When we moved on to Francie, they noticed striking differences. To begin with, all of the characters have names, and the students shouted them out as I recorded them on the chart. Not only did the students know their names, they knew who they were as people. When we moved on to the “community life” category, the students talked at length about about the characters—their hobbies and interests, pleasures and passions, virtues and faults. In other words, they felt like full human beings.
When we got to the “resistance” category, the students nearly jumped out of their seats with examples. James began with how Francie risked herself and her family when she helped to hide and feed a former classmate, Jesse Pruitt, who was wrongly accused of the attempted murder of a white farm manager. Another student talked about how Francie repeatedly stood up to Holly Grace, the daughter in a wealthy white family who bullied and harassed her. Several other students talked about Francie’s dream for herself and her family to leave Noble, Alabama, and move north to join her father, a Pullman porter in Chicago, where she felt she and her family would have a better life. The list grew as the students took turns sharing their observations.
As we neared the end of our discussion, I instructed the students to read through the two columns on the chart we’d just made. I then asked, “How are these books different from each other?”
They thought for a moment, then one student said that in Sounder, there is no hope. Another said that the characters in Sounder didn’t seem real. Everything in Sounder was sad, from the beginning to the end, another student offered. I pointed out that sometimes things are horrible, especially when we’re learning about racism, but that we only got to know about that part of the characters’ lives, not the other parts. I asked my students how this differed from Francie, and one student said that in Francie, even though bad things happen, she didn’t feel really sad as she read it. Also, the characters fought back some, another said. I then shared my observation that although Francie is primarily about racism, it is also about resistance and achievement.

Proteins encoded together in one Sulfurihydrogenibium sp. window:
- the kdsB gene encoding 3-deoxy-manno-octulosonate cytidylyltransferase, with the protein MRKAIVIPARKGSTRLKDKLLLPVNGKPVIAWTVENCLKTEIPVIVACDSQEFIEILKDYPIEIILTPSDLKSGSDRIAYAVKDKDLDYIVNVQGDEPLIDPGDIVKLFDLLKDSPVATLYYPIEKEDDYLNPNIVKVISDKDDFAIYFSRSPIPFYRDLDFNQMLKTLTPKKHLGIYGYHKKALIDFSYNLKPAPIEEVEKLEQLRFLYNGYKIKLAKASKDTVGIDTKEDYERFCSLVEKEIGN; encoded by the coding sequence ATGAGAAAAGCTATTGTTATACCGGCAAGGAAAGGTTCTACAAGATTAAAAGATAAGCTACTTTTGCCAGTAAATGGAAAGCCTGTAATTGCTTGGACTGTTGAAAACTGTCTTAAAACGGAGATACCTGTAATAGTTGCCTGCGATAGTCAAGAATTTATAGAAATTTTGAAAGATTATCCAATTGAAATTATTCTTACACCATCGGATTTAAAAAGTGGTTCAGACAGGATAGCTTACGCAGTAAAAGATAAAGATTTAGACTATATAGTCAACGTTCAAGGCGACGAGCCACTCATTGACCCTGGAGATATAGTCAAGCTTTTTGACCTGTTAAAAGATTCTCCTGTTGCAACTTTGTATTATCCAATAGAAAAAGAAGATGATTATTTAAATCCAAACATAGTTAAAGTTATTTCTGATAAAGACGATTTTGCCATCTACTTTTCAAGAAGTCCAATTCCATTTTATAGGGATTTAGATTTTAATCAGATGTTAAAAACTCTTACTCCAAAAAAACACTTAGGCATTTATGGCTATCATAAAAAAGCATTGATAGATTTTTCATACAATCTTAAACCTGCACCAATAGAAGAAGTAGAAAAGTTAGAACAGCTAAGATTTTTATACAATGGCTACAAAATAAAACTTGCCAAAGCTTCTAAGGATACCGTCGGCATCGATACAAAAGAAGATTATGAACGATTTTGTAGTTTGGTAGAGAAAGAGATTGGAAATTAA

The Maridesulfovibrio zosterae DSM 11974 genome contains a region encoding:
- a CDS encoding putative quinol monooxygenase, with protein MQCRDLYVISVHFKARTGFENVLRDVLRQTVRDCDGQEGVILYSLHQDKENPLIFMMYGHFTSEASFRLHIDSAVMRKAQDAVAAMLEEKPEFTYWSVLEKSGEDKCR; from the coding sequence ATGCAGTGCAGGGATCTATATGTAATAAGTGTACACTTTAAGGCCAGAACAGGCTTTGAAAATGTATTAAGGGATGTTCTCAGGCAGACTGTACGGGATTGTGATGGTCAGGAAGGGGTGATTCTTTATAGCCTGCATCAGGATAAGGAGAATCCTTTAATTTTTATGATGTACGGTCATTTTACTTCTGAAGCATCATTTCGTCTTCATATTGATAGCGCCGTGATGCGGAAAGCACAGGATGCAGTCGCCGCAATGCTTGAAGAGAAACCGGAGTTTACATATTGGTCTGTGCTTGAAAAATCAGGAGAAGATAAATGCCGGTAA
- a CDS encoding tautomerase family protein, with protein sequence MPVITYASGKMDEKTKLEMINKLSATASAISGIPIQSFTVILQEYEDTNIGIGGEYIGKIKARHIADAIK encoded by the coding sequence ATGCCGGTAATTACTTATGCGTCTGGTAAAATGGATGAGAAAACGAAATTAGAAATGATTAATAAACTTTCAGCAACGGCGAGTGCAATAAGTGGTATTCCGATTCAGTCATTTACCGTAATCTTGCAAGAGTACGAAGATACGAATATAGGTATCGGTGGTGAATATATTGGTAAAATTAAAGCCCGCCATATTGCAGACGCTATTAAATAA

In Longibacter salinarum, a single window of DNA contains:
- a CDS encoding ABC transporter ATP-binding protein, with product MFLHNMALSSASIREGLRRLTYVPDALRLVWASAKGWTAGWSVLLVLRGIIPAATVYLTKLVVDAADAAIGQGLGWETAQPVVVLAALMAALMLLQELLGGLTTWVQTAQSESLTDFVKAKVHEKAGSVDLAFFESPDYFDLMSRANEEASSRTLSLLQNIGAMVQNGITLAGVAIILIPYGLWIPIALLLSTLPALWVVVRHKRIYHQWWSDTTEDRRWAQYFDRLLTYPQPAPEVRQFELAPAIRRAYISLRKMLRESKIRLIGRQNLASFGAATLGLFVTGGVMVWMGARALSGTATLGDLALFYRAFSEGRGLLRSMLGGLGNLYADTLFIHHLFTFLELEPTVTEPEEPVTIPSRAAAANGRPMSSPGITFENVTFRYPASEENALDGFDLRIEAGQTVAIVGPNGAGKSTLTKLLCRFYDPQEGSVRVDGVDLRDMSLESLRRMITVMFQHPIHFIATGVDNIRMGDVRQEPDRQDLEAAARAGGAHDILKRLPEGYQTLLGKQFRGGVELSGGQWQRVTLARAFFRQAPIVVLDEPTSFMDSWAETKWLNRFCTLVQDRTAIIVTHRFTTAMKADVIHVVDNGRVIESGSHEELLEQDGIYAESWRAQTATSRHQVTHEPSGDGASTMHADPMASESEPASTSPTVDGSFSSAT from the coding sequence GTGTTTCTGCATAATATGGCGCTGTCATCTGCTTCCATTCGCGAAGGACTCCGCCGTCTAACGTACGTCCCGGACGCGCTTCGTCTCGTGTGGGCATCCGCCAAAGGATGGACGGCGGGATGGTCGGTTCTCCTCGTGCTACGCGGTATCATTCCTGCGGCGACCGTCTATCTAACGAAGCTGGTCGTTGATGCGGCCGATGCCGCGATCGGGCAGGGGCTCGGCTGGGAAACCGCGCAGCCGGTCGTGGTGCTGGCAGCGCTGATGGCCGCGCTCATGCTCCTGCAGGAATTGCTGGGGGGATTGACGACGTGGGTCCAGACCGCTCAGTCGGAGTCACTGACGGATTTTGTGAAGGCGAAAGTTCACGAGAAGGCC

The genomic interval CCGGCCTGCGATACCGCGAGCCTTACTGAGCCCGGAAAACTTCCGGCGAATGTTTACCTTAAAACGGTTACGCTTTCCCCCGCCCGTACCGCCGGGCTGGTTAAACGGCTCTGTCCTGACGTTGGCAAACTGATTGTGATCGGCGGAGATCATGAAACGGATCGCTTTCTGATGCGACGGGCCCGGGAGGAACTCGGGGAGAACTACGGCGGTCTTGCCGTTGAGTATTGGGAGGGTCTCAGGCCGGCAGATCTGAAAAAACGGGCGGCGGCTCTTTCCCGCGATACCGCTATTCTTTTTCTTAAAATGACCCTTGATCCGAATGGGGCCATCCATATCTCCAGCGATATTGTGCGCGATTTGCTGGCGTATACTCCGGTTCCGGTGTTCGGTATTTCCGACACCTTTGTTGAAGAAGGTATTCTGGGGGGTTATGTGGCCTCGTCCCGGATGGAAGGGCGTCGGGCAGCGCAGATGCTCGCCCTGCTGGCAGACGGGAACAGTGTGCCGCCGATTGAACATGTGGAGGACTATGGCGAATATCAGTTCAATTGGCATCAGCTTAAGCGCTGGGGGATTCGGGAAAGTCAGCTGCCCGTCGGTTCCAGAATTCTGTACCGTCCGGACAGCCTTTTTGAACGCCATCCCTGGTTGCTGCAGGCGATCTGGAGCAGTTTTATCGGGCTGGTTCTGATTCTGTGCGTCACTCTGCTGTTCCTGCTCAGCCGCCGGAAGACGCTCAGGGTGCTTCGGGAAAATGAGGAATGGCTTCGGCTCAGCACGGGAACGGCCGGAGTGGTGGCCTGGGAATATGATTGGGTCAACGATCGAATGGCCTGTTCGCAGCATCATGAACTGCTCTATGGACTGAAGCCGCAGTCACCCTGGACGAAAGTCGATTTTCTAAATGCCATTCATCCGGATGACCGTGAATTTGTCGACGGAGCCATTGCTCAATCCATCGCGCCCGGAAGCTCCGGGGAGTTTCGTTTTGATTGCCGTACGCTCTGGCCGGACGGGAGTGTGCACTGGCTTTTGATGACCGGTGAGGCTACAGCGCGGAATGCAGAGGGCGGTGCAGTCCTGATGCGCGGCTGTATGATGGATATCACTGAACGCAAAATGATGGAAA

Through this process, students were able to work through their feelings about Sounder and turn the experience into a powerful one. Although I may have made a judgment error when originally choosing Sounder, I was able to follow James’ lead and help my students refuse the victimization of the book. And ultimately, their experience of reading Francie would not have been as rich had they not read and rejected Sounder.
In the end, it was my students who led me back to Marshall’s metaphor of “Follow the flame, not the ashes.” If we observe only the “ashes” when studying racism, the experience is too much like that of reading Sounder—one dimensional and disempowering. But if we follow the “flame” of intellectual achievement and resistance to oppression, as in Francie, we honor the many dimensions of a group’s experience. Students like James, along with white students, learn that black people have not been helpless victims accepting their fates and hoping that things will work out, but that they have achieved in the face of enormous obstacles.
As I finish my 12th year of teaching, I find that I am still evolving and learning how to do this challenging antibias work. And, perhaps the most important lesson of all, I’ve learned that when I really listen to my students, they can be my most provocative teachers.